Terry McAteer: Teachers are forking out hundreds for their students
On average, California teachers spend $866 of their own money each year for student and classroom supplies. I don’t know of many professions where every employee gives hundreds of their own dollars back to their workplace.
In fact, California’s teachers rank number one in the nation for their generosity.
The IRS provides a $250 tax credit for teachers who buy out-of-pocket supplies but the California Franchise Tax Board does not allow such a deduction. A bill is afoot in the legislature to provide the same $250 credit. Still, that token of appreciation leaves another $500 of just outright generosity from most teachers in this state.
I know the outlay that teachers provide on a daily basis having been one for most of my career. I have seen teachers buy new tennis shoes for an indigent child whose shoes are falling apart; ink cartridges for their classroom printer and special gifts for students who perform at a high level. This is not the exception but the normal day-to-day life of a California classroom teacher.
California teachers are some of the highest-paid teachers in the nation, averaging $71,000 per year. State of Nevada teachers, as a comparison, earn about $15,000 less per year. California teachers also have to make ends meet with the high cost of living which California is known for, as compared to Nevada. Imagine how far a $71,000 salary goes when working in San Francisco Unified School District. It is no wonder that district has had to enter into the business of building affordable rental units for its teachers in order to attract and retain them.
School district’s budgets are stretched in California by having to pay teachers higher than normal salaries, which leaves little in resources for classroom supplies. In fact, California spends a little over $11,000 per student, per year, while a low cost of living state like Wyoming spends over $16,000 per student, per year. It’s no wonder then to see that California has the fifth highest student-teacher ratio in the nation. According to the National Center for Education Statistics, we average 25 students per teacher in elementary school and 35 per teacher in high school. Wyoming has 17 and 19, respectively.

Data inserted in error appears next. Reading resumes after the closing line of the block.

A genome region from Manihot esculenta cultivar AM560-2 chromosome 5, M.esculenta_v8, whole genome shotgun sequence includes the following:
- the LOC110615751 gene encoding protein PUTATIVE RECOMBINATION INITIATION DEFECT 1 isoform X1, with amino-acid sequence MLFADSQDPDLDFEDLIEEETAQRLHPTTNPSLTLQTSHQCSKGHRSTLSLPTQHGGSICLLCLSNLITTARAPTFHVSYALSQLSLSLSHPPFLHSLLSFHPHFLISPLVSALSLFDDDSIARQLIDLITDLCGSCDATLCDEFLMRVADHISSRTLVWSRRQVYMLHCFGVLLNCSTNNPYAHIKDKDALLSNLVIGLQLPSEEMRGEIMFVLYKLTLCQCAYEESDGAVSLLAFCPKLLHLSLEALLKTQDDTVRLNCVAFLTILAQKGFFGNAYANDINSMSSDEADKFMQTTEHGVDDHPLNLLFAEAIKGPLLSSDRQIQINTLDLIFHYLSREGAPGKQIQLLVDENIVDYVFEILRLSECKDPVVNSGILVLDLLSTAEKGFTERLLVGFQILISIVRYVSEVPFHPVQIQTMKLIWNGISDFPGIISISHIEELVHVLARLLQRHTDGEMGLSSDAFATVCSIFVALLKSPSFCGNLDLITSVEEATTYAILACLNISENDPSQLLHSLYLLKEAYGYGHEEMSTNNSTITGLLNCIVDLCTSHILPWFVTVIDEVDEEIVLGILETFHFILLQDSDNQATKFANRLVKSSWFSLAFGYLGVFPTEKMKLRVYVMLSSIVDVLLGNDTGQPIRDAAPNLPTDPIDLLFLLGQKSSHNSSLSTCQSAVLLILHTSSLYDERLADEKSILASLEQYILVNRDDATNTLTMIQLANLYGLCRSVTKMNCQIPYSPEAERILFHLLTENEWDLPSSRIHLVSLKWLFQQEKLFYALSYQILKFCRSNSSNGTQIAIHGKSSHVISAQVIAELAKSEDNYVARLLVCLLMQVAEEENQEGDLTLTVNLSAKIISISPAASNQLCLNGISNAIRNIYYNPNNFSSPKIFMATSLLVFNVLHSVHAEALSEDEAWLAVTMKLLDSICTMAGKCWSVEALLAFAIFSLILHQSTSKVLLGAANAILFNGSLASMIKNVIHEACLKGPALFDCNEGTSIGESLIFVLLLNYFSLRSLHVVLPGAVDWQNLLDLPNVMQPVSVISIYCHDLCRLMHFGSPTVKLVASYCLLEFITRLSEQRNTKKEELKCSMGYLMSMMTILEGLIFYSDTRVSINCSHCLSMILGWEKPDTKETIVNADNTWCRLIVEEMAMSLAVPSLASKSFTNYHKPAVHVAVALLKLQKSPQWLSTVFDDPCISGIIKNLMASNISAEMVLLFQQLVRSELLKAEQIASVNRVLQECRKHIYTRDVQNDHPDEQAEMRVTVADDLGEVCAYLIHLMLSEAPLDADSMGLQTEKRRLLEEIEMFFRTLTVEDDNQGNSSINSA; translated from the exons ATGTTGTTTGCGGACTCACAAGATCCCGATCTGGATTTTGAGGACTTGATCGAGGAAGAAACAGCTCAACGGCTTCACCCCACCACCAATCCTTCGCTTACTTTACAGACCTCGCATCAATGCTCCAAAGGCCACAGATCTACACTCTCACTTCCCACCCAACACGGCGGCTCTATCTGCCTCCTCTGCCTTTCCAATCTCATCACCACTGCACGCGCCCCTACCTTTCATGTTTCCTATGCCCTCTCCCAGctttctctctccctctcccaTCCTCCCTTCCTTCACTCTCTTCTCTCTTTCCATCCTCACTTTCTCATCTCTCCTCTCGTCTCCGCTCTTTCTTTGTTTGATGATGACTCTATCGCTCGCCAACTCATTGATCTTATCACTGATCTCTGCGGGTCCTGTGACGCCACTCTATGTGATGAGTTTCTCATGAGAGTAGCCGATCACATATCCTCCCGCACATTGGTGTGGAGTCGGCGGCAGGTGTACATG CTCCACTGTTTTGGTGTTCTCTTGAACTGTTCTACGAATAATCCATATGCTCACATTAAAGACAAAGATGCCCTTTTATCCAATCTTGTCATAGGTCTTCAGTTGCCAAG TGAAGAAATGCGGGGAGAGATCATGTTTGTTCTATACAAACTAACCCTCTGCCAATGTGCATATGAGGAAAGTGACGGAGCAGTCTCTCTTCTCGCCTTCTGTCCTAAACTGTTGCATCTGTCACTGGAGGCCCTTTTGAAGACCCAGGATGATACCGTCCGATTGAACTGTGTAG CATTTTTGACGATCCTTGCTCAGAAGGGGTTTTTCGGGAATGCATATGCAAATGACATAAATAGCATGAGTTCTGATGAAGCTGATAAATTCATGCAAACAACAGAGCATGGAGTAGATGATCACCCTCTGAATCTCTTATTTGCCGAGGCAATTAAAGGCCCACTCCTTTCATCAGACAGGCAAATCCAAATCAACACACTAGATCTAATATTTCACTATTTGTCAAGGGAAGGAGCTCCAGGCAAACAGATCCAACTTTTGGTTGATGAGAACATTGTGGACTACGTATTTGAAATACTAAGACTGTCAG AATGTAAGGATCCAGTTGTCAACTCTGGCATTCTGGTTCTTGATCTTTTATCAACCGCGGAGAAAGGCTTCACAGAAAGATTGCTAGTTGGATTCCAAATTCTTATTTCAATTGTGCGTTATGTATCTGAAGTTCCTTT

Our daughter, Jeanne, is no exception to the California cost of living mountain as she is a special education teacher in Santa Rosa City Schools. Between rent, utilities, and food her annual $68,000 salary is quickly eaten up. She still buys food for hungry kids, supplies for her classroom, awards for high achievers along with “stuff” for special holiday events and activities.
Jeanne and I annually go on a father-daughter school supply outing. The outing is a means for me to give back to her school and save my daughter some out-of-pocket costs from her tight budget. We all know a teacher in our lives who deserves that shopping spree. My hope is to empower you to say “thanks” by providing them with that school year shopping spree, funded by you.
Visit Dave Williams at Williams Stationery in Grass Valley to support a local business and meet your teacher friend for the shopping spree followed by a Saturday lunch at a local lunch spot.
Your heart will soar in knowing your dollars will go directly to affect the lives of a number of our local youth.
Moreover, you’ll be saying to that teacher “I truly appreciate your service to our community.”
Terry McAteer is a member of The Union Editorial Board. His views are his own and do not represent the views of The Union or its editorial board members. Contact him at email@example.com.
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